I apologize if this post is too negative. But after 18 months in Mozambique, hitting a wall is inevitable. Outside the classroom, life is good. 

Monday, March 12, 2012

Form Before Function

There is a general Mozambican ideal that I have termed “form before function.” It can be seen in all aspects of life, and generally makes me want to pull out my hair. At the airport for example, sometimes you put your bags on the counter for an airport employee to do a cursory check of the top few items for illegal substances (good thing they were hidden at the bottom…kidding!). Sometimes the airport employee will actually put your bag through an electronic scanner that may or may not be working. But remember, form before function, so even if it doesn’t work, the electronic bag scanner must be used if it is there. Then, you will be directed to walk through a metal detector that again, may or may not be working. Per usual, however, said metal detector will assuredly be utilized either way. If it is working, I always beep because I have inevitably forgotten to take off my belt or remove my cell-phone from my pocket (I am a bad traveling American I know…), but I just show the relatively disinterested airport employees the item on me that was the culprit and I am waved forward. I then think to myself, yes, the cell-phone in my pocket made the metal detector go off but so did the explosive or gun attached to my leg. Obviously, I don’t have anything like that on me, but I am always pretty weary of boarding a plane with such lax security measures. But the metal detector must be employed in form even if its function is difficult to spot and comprehend.
            Furthermore, there are laws against serving alcohol to persons under 18, laws mandating seat belts, and laws prohibiting riding in the back of a truck. There are laws to protect young girls from rape by their teachers, and against domestic violence. Police officers are ideally supposed to protect and to maintain order in ways aside from random traffic checks that solely result in monetary, or even sexual favor, bribes (Protect and serve? No. Police officers intimidate and extort here). Robbers, rapists, and murderers are supposed to go to jail. These jails, however, are barely existent, and those that are often let prisoners roam the nearest town. Laws not enforced because even if they were, the jails are a joke since police officers, like teachers and other government functionaries, are rarely paid, leaving them with no incentive to work, and ultimately, there could be no follow up on fines: Yes officer, please send my ticket to the third thatched-roof house after the mango tree with a spiny trunk on the road with no name in the town that everyone just calls “that town with market day on Tuesday.” Obviously, there are laws and jails in form, but in function, it is virtually impossible to enforce or use them.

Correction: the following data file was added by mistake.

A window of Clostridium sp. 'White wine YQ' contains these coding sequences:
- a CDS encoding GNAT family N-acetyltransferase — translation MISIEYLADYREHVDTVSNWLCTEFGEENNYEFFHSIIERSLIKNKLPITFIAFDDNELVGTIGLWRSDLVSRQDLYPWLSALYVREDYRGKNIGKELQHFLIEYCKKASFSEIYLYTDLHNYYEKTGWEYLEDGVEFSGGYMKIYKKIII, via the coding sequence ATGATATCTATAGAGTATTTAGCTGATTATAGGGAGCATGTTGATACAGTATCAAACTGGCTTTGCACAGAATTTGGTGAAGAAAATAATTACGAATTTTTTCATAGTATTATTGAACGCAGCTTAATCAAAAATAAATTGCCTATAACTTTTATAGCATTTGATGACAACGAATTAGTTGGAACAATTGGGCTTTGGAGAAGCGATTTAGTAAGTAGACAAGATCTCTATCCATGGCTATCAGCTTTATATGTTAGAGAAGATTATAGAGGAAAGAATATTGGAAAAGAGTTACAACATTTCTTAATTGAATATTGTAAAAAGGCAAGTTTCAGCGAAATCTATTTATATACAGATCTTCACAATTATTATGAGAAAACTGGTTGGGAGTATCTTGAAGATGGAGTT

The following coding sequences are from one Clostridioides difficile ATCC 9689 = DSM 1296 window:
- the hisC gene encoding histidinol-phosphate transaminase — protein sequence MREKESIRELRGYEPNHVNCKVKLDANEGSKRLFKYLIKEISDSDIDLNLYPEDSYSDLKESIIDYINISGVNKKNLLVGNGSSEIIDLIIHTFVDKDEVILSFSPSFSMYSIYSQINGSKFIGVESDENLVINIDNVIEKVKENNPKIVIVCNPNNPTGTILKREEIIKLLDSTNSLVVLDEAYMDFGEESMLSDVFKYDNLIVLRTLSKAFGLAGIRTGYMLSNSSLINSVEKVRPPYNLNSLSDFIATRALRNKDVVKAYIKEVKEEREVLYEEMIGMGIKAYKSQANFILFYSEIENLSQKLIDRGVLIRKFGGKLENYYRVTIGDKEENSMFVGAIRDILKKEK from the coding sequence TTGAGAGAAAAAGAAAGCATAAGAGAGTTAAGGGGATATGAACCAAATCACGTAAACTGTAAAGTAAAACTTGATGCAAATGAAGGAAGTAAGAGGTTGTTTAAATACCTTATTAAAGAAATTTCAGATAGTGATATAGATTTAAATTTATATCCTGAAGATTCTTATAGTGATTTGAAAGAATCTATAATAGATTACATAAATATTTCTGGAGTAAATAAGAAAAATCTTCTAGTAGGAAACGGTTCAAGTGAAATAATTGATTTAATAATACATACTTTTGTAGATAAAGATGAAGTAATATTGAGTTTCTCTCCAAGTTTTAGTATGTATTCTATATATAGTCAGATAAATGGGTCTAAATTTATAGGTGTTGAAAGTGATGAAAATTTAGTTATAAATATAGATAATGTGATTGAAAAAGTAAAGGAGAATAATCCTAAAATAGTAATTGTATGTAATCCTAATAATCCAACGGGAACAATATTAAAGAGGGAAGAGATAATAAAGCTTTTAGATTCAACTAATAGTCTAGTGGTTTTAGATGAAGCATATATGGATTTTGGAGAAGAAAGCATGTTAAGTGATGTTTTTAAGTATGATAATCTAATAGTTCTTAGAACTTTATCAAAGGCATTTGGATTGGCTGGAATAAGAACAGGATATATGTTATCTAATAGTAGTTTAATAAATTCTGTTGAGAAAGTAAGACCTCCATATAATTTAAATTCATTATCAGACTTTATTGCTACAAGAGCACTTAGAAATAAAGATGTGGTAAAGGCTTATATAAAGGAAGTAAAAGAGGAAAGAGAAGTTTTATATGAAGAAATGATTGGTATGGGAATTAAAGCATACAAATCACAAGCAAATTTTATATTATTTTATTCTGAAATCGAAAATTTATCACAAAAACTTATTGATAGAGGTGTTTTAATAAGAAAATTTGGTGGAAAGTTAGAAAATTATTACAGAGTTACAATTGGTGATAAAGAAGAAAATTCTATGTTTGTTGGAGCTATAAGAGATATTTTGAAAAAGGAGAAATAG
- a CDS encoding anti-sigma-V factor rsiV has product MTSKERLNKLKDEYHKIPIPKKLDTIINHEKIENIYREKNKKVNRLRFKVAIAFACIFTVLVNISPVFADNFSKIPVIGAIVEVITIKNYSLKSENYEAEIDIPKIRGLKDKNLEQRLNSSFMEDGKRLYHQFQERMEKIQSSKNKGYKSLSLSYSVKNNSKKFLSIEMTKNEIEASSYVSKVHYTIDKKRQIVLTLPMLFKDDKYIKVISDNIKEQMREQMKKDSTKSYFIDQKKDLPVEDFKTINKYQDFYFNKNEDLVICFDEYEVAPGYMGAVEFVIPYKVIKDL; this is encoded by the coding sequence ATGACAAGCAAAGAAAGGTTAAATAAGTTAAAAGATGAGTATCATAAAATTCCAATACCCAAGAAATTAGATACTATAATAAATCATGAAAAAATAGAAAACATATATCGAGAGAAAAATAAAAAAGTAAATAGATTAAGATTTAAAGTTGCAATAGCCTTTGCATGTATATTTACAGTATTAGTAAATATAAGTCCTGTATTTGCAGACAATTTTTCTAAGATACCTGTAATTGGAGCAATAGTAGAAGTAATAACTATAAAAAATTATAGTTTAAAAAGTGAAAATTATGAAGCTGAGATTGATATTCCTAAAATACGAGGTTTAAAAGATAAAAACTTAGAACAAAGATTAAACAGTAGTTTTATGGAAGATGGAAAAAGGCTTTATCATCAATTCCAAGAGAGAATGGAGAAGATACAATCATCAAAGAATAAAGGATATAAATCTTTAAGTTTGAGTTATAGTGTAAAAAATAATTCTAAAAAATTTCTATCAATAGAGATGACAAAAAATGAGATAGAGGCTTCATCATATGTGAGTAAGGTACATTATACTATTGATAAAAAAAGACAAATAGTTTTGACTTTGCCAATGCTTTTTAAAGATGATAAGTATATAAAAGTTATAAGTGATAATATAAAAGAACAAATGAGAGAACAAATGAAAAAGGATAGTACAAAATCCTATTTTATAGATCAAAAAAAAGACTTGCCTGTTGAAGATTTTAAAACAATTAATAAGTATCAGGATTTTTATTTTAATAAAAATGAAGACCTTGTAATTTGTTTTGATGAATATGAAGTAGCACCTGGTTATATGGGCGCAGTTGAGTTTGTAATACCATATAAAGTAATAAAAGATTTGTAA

This tendency of favoring form before function is also easily observed in the school system. For example, students routinely spend hours making a beautiful cover-page for their often shitty 5-sentence composition that they mostly copied from a friend in a few minutes. The composition might not be very good at all, but it will be pretty, that’s for damn sure. Furthermore, I missed a week of school for a Peace Corps conference at the beginning of the year, but I arrived back just in time to be forced to meet with all the other English teachers to “plan out” the year. Because the other 9th and 11th grade teachers had decided, those lucky bastards, that they couldn’t be there, I was able to do my “plan” myself. When I was done, I handed my “plan” into the English department head. It was a rather detailed account of what topics I intended to cover every week of the year, more or less in accordance with the state-approved, yet quite laughable, curriculum. The English department head was displeased with my work. His two concerns: I didn’t write anything as having been taught during the week I had been out of town, and I was beginning the year by teaching dictionary use and parts of speech (two topics which I knew were not in the curriculum but which I had deemed as absolutely worthy of my and my students’ attention). When I tried to explain this logical reasoning (a concept that is lost on people here), he told me that I had to at least say I had taught something the week when I wasn’t there (which is ridiculous because substitute teachers do not exist here so obviously the kids didn’t learn anything) and that I could not say I was teaching something outside of the curriculum. I had to say the proper things on my year’s schedule, but he didn’t care if I showed up to class or not or what I taught. My year’s plan just had to appear to be what the government wanted, but no one, probably not even the ministry of education itself, cared what I actually did with my students. My plan had to have the correct, curriculum-based form, even if its content was never realized.